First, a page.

By Katarzyna Zielińska and Ben Koschalka
By the time they graduate from school, the average Polish student will have taken almost twice as many hours of Catholic catechesis classes as of biology, chemistry and physics combined. These religion lessons are funded by the state, at an estimated cost of around 1.2bn zloty a year. This is something that the ‘Secular School’ (Świecka Szkoła) initiative hopes to change, and this week it declared success in its effort to secure 100,000 signatures in support of an amendment to the relevant legislation. Yet, with a conservative government likely to be elected this month, and a Polish population keen for religion to play a visible role in public life, Poland’s secularists face an uphill struggle. In a guest blog, Katarzyna Zielińska and Ben Koschalka discuss the Secular School project, as well as broader questions regarding the presence of religion in Poland’s eduction system.
On a baking hot first day of September this year, a new intake of Polish six-year-olds set off for their first day at school in their crisp best clothes, many of them heading for mass first. But what can they expect to learn in their school careers? The top four subjects in terms of hours, according to a 2013 Polityka article, are mathematics, Polish, a foreign language, and religious education. The average pupil will take almost 860 hours of catechesis, compared to just 160 each of biology, chemistry or physics. This is a status quo that is taken for granted by many parents. Increasingly, though, questions are being asked not just about the volume, content and form, but also about how this instruction is funded.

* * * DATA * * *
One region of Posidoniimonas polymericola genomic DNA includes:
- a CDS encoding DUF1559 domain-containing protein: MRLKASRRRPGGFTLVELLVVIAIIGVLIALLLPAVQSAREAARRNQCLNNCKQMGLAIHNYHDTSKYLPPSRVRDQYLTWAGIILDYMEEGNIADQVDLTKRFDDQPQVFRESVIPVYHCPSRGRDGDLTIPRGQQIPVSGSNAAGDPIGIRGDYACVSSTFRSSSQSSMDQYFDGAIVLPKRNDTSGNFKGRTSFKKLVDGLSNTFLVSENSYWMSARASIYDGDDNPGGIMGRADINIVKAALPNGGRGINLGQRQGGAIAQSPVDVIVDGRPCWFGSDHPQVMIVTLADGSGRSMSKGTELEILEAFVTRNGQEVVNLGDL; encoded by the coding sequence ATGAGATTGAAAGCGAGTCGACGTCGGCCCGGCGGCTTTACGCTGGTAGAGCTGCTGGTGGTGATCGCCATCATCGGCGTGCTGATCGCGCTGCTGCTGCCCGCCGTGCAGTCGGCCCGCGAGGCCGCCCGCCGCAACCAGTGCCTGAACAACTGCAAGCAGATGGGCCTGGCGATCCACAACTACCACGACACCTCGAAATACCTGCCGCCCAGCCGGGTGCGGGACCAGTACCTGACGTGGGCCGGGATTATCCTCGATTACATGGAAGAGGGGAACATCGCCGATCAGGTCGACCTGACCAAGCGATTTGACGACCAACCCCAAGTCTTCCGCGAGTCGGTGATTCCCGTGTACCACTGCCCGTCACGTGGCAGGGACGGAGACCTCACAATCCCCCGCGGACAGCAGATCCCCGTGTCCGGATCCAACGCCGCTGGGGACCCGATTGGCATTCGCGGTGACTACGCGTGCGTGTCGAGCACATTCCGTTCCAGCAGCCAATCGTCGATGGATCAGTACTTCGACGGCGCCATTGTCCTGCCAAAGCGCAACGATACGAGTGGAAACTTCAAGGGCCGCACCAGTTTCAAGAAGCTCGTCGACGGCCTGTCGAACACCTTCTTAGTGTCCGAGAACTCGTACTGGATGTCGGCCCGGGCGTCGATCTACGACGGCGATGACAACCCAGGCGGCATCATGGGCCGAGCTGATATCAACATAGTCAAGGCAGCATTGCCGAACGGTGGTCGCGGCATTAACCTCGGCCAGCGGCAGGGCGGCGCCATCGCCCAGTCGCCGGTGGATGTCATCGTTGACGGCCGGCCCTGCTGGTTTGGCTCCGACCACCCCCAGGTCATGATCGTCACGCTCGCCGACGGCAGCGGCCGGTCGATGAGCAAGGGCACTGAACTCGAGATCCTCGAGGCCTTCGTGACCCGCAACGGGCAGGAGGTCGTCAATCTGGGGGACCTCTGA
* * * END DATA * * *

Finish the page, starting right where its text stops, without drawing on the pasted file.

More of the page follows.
As the month wore on, the temperature became more autumnal but the rhetoric heated up in readiness for the October general elections; meanwhile, the organisers of the Secular School (Świecka Szkoła) initiative were redoubling their efforts. Their target was a hundred thousand citizens. A small drop in the ocean of Poland’s population, perhaps; but assembling the signatures (in ink, not online) of this number of people, the minimum required for a civic legislative initiative to be lodged for debate in parliament, is certainly a major undertaking. Justifiably, then, it was with some satisfaction that the initiative’s organisers revealed that they had reached that magic number (with the postbags still continuing to arrive) days before their September 30 deadline. While there is a good chance, especially given the likely victory of the conservative Law and Justice party in the forthcoming election, that proposed legislation will subsequently find itself cryogenically frozen, the very process of collecting signatures has again brought the issue of state financing of religious instruction in schools firmly onto the table. The media coverage it has attracted has reignited debate on the topic, both deepening and straddling the usual cleavages in Polish society.
A “citizen’s bill”, or civic legislative initiative, is one of the tools of direct democracy guaranteed by the Polish constitution. To launch such an initiative, a committee numbering at least 15 Polish citizens must first be appointed on the basis of 1000 signatures. This committee then drafts a proposed bill or amendment and sets about the task of collecting the 99,000 further signatures required for it to be presented to the Marshal of the Sejm, the lower house of parliament (which Secular School will do on 5 October). In recent years, such initiatives have led to legislative action on both sides of the political spectrum, with the attempted introduction of gender parity measures and tightening of abortion laws being two prominent examples.